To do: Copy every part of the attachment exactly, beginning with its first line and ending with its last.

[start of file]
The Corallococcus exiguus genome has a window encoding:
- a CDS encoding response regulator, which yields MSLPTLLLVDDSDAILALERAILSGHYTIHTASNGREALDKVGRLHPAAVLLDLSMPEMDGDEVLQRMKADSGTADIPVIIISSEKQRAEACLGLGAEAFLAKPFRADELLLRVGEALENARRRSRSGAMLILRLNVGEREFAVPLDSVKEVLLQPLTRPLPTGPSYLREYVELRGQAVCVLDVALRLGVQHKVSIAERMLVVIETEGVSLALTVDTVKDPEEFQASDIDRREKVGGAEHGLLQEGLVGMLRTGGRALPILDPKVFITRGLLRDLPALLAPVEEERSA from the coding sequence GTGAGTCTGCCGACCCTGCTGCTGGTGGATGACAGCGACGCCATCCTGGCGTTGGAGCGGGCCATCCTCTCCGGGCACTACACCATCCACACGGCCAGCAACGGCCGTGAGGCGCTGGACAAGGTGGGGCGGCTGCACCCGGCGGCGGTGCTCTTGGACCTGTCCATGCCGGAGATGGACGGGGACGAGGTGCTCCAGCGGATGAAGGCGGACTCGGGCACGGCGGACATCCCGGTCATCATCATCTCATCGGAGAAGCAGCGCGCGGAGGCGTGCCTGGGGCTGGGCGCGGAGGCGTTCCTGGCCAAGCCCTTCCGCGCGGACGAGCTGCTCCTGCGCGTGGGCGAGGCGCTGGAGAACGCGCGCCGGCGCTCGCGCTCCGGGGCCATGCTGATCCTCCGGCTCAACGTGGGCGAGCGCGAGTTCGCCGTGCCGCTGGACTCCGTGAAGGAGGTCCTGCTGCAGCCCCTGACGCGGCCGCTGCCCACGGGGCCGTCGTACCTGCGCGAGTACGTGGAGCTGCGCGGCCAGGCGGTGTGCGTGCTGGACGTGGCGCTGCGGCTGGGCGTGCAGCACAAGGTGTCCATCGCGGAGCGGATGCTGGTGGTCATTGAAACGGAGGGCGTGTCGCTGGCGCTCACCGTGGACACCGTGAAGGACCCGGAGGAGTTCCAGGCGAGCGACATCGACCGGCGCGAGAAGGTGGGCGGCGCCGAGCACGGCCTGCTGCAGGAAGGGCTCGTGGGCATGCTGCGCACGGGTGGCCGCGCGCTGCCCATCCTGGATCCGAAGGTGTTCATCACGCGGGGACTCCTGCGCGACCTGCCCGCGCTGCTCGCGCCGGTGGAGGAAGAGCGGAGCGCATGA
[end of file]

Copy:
The Corallococcus exiguus genome has a window encoding:
- a CDS encoding response regulator, which yields MSLPTLLLVDDSDAILALERAILSGHYTIHTASNGREALDKVGRLHPAAVLLDLSMPEMDGDEVLQRMKADSGTADIPVIIISSEKQRAEACLGLGAEAFLAKPFRADELLLRVGEALENARRRSRSGAMLILRLNVGEREFAVPLDSVKEVLLQPLTRPLPTGPSYLREYVELRGQAVCVLDVALRLGVQHKVSIAERMLVVIETEGVSLALTVDTVKDPEEFQASDIDRREKVGGAEHGLLQEGLVGMLRTGGRALPILDPKVFITRGLLRDLPALLAPVEEERSA from the coding sequence GTGAGTCTGCCGACCCTGCTGCTGGTGGATGACAGCGACGCCATCCTGGCGTTGGAGCGGGCCATCCTCTCCGGGCACTACACCATCCACACGGCCAGCAACGGCCGTGAGGCGCTGGACAAGGTGGGGCGGCTGCACCCGGCGGCGGTGCTCTTGGACCTGTCCATGCCGGAGATGGACGGGGACGAGGTGCTCCAGCGGATGAAGGCGGACTCGGGCACGGCGGACATCCCGGTCATCATCATCTCATCGGAGAAGCAGCGCGCGGAGGCGTGCCTGGGGCTGGGCGCGGAGGCGTTCCTGGCCAAGCCCTTCCGCGCGGACGAGCTGCTCCTGCGCGTGGGCGAGGCGCTGGAGAACGCGCGCCGGCGCTCGCGCTCCGGGGCCATGCTGATCCTCCGGCTCAACGTGGGCGAGCGCGAGTTCGCCGTGCCGCTGGACTCCGTGAAGGAGGTCCTGCTGCAGCCCCTGACGCGGCCGCTGCCCACGGGGCCGTCGTACCTGCGCGAGTACGTGGAGCTGCGCGGCCAGGCGGTGTGCGTGCTGGACGTGGCGCTGCGGCTGGGCGTGCAGCACAAGGTGTCCATCGCGGAGCGGATGCTGGTGGTCATTGAAACGGAGGGCGTGTCGCTGGCGCTCACCGTGGACACCGTGAAGGACCCGGAGGAGTTCCAGGCGAGCGACATCGACCGGCGCGAGAAGGTGGGCGGCGCCGAGCACGGCCTGCTGCAGGAAGGGCTCGTGGGCATGCTGCGCACGGGTGGCCGCGCGCTGCCCATCCTGGATCCGAAGGTGTTCATCACGCGGGGACTCCTGCGCGACCTGCCCGCGCTGCTCGCGCCGGTGGAGGAAGAGCGGAGCGCATGA